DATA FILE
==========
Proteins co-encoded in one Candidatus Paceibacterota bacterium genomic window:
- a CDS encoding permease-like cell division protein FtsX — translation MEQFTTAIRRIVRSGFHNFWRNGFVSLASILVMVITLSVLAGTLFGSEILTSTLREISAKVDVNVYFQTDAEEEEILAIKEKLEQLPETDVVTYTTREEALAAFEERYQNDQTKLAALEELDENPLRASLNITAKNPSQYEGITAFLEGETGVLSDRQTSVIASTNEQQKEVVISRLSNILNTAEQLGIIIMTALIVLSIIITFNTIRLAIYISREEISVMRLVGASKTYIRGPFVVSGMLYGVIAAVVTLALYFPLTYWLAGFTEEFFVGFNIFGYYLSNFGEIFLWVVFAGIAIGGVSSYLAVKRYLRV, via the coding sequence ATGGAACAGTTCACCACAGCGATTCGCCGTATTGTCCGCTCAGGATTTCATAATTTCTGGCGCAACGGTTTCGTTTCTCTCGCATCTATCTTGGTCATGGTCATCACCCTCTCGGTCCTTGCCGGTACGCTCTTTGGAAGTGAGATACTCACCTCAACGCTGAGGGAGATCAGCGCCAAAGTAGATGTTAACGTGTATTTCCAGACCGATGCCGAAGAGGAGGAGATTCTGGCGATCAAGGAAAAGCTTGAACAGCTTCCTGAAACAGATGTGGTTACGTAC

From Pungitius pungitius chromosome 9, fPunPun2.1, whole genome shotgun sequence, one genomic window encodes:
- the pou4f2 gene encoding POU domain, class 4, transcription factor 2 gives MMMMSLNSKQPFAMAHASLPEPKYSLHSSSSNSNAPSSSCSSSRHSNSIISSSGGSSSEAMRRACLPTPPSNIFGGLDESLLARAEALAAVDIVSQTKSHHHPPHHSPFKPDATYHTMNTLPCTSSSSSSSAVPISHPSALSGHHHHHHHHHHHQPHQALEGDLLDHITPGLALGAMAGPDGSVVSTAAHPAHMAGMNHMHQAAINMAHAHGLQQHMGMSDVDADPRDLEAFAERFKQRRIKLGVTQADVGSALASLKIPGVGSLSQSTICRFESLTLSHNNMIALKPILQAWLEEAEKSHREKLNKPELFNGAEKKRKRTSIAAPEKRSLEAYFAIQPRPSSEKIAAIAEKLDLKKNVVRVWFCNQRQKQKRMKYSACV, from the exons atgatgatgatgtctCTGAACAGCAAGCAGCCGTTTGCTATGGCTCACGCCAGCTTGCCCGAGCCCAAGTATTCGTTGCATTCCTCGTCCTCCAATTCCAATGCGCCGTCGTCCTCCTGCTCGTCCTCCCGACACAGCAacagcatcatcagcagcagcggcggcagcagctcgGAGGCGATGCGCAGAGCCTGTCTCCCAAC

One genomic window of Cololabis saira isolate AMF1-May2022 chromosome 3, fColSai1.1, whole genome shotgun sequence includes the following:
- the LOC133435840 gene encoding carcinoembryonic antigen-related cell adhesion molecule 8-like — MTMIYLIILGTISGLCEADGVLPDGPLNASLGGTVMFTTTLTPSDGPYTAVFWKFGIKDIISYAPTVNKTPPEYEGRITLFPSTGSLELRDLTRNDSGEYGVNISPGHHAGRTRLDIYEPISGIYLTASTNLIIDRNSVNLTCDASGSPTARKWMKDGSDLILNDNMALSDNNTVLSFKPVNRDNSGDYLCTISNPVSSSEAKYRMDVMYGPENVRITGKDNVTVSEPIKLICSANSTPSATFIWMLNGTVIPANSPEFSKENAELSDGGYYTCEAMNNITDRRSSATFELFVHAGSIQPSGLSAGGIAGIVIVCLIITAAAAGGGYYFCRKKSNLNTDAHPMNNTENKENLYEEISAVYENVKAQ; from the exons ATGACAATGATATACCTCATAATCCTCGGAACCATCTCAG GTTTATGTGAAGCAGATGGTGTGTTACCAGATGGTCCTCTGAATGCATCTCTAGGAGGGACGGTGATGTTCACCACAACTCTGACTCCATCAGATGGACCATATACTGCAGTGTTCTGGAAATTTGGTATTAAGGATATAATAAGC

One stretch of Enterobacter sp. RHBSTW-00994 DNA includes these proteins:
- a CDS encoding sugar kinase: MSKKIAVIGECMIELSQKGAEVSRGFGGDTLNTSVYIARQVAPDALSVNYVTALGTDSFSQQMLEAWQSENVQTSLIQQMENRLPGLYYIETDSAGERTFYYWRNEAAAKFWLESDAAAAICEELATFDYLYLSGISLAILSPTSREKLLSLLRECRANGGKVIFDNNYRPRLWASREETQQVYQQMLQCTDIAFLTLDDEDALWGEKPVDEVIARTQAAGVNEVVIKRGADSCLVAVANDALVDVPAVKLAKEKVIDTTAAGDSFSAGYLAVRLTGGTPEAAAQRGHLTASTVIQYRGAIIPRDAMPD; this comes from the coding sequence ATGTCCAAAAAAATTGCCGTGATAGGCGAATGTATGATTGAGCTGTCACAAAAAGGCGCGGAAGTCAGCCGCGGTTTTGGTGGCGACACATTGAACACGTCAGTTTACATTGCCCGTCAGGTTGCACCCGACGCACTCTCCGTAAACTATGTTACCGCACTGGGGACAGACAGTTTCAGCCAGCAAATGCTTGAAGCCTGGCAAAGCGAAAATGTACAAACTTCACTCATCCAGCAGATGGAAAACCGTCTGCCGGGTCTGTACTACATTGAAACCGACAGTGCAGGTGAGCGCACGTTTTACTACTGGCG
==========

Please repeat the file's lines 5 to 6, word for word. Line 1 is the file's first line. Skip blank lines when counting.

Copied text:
One genomic window of Cololabis saira isolate AMF1-May2022 chromosome 3, fColSai1.1, whole genome shotgun sequence includes the following:
- the LOC133435840 gene encoding carcinoembryonic antigen-related cell adhesion molecule 8-like — MTMIYLIILGTISGLCEADGVLPDGPLNASLGGTVMFTTTLTPSDGPYTAVFWKFGIKDIISYAPTVNKTPPEYEGRITLFPSTGSLELRDLTRNDSGEYGVNISPGHHAGRTRLDIYEPISGIYLTASTNLIIDRNSVNLTCDASGSPTARKWMKDGSDLILNDNMALSDNNTVLSFKPVNRDNSGDYLCTISNPVSSSEAKYRMDVMYGPENVRITGKDNVTVSEPIKLICSANSTPSATFIWMLNGTVIPANSPEFSKENAELSDGGYYTCEAMNNITDRRSSATFELFVHAGSIQPSGLSAGGIAGIVIVCLIITAAAAGGGYYFCRKKSNLNTDAHPMNNTENKENLYEEISAVYENVKAQ; from the exons ATGACAATGATATACCTCATAATCCTCGGAACCATCTCAG GTTTATGTGAAGCAGATGGTGTGTTACCAGATGGTCCTCTGAATGCATCTCTAGGAGGGACGGTGATGTTCACCACAACTCTGACTCCATCAGATGGACCATATACTGCAGTGTTCTGGAAATTTGGTATTAAGGATATAATAAGC